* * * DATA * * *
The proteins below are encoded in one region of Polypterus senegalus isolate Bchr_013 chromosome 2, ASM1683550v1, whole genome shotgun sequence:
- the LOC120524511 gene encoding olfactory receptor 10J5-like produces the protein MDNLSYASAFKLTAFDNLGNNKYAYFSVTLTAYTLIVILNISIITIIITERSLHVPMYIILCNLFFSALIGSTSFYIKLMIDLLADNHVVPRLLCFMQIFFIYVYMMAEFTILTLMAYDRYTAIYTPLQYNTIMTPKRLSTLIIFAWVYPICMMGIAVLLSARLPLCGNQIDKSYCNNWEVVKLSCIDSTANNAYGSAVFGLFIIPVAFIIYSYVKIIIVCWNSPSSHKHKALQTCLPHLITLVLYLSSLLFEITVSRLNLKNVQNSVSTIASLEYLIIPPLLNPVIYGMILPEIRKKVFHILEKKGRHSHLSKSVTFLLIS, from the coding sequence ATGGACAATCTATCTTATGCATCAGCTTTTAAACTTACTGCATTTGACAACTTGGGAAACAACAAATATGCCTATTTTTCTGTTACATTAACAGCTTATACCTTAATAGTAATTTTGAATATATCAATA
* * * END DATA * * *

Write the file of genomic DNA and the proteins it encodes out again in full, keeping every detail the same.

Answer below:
The proteins below are encoded in one region of Polypterus senegalus isolate Bchr_013 chromosome 2, ASM1683550v1, whole genome shotgun sequence:
- the LOC120524511 gene encoding olfactory receptor 10J5-like produces the protein MDNLSYASAFKLTAFDNLGNNKYAYFSVTLTAYTLIVILNISIITIIITERSLHVPMYIILCNLFFSALIGSTSFYIKLMIDLLADNHVVPRLLCFMQIFFIYVYMMAEFTILTLMAYDRYTAIYTPLQYNTIMTPKRLSTLIIFAWVYPICMMGIAVLLSARLPLCGNQIDKSYCNNWEVVKLSCIDSTANNAYGSAVFGLFIIPVAFIIYSYVKIIIVCWNSPSSHKHKALQTCLPHLITLVLYLSSLLFEITVSRLNLKNVQNSVSTIASLEYLIIPPLLNPVIYGMILPEIRKKVFHILEKKGRHSHLSKSVTFLLIS, from the coding sequence ATGGACAATCTATCTTATGCATCAGCTTTTAAACTTACTGCATTTGACAACTTGGGAAACAACAAATATGCCTATTTTTCTGTTACATTAACAGCTTATACCTTAATAGTAATTTTGAATATATCAATA